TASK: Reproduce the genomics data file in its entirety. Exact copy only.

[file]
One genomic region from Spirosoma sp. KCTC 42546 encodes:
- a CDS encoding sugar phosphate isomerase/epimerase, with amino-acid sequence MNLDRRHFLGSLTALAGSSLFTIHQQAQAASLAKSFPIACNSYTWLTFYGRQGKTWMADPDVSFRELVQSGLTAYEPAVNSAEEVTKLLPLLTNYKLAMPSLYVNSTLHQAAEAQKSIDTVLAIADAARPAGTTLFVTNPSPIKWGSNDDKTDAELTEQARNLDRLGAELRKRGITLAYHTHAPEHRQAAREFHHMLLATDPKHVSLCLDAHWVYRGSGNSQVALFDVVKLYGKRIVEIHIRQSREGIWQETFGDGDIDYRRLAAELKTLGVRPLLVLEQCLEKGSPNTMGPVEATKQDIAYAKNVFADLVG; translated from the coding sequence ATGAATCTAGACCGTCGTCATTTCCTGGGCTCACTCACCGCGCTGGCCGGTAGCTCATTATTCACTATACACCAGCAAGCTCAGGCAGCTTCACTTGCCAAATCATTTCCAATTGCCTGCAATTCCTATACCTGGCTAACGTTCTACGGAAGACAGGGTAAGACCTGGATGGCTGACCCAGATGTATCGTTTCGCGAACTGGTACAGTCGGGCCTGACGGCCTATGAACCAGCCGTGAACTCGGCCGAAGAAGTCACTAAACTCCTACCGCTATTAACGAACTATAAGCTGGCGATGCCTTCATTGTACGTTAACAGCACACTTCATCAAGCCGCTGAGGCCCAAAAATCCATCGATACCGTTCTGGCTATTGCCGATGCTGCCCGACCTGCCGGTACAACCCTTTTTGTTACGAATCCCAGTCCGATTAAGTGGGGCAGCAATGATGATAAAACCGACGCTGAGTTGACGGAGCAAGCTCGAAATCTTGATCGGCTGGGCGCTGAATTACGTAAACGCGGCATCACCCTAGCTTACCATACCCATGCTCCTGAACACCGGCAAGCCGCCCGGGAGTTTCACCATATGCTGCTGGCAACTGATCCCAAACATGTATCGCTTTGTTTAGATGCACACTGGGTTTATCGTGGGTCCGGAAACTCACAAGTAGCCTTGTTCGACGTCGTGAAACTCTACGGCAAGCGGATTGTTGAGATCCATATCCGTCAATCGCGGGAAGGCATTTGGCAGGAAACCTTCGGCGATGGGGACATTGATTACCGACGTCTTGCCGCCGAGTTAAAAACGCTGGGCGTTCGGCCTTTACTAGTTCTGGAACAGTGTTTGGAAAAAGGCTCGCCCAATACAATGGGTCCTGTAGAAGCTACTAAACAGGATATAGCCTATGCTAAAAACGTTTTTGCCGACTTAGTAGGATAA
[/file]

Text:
One genomic region from Spirosoma sp. KCTC 42546 encodes:
- a CDS encoding sugar phosphate isomerase/epimerase, with amino-acid sequence MNLDRRHFLGSLTALAGSSLFTIHQQAQAASLAKSFPIACNSYTWLTFYGRQGKTWMADPDVSFRELVQSGLTAYEPAVNSAEEVTKLLPLLTNYKLAMPSLYVNSTLHQAAEAQKSIDTVLAIADAARPAGTTLFVTNPSPIKWGSNDDKTDAELTEQARNLDRLGAELRKRGITLAYHTHAPEHRQAAREFHHMLLATDPKHVSLCLDAHWVYRGSGNSQVALFDVVKLYGKRIVEIHIRQSREGIWQETFGDGDIDYRRLAAELKTLGVRPLLVLEQCLEKGSPNTMGPVEATKQDIAYAKNVFADLVG; translated from the coding sequence ATGAATCTAGACCGTCGTCATTTCCTGGGCTCACTCACCGCGCTGGCCGGTAGCTCATTATTCACTATACACCAGCAAGCTCAGGCAGCTTCACTTGCCAAATCATTTCCAATTGCCTGCAATTCCTATACCTGGCTAACGTTCTACGGAAGACAGGGTAAGACCTGGATGGCTGACCCAGATGTATCGTTTCGCGAACTGGTACAGTCGGGCCTGACGGCCTATGAACCAGCCGTGAACTCGGCCGAAGAAGTCACTAAACTCCTACCGCTATTAACGAACTATAAGCTGGCGATGCCTTCATTGTACGTTAACAGCACACTTCATCAAGCCGCTGAGGCCCAAAAATCCATCGATACCGTTCTGGCTATTGCCGATGCTGCCCGACCTGCCGGTACAACCCTTTTTGTTACGAATCCCAGTCCGATTAAGTGGGGCAGCAATGATGATAAAACCGACGCTGAGTTGACGGAGCAAGCTCGAAATCTTGATCGGCTGGGCGCTGAATTACGTAAACGCGGCATCACCCTAGCTTACCATACCCATGCTCCTGAACACCGGCAAGCCGCCCGGGAGTTTCACCATATGCTGCTGGCAACTGATCCCAAACATGTATCGCTTTGTTTAGATGCACACTGGGTTTATCGTGGGTCCGGAAACTCACAAGTAGCCTTGTTCGACGTCGTGAAACTCTACGGCAAGCGGATTGTTGAGATCCATATCCGTCAATCGCGGGAAGGCATTTGGCAGGAAACCTTCGGCGATGGGGACATTGATTACCGACGTCTTGCCGCCGAGTTAAAAACGCTGGGCGTTCGGCCTTTACTAGTTCTGGAACAGTGTTTGGAAAAAGGCTCGCCCAATACAATGGGTCCTGTAGAAGCTACTAAACAGGATATAGCCTATGCTAAAAACGTTTTTGCCGACTTAGTAGGATAA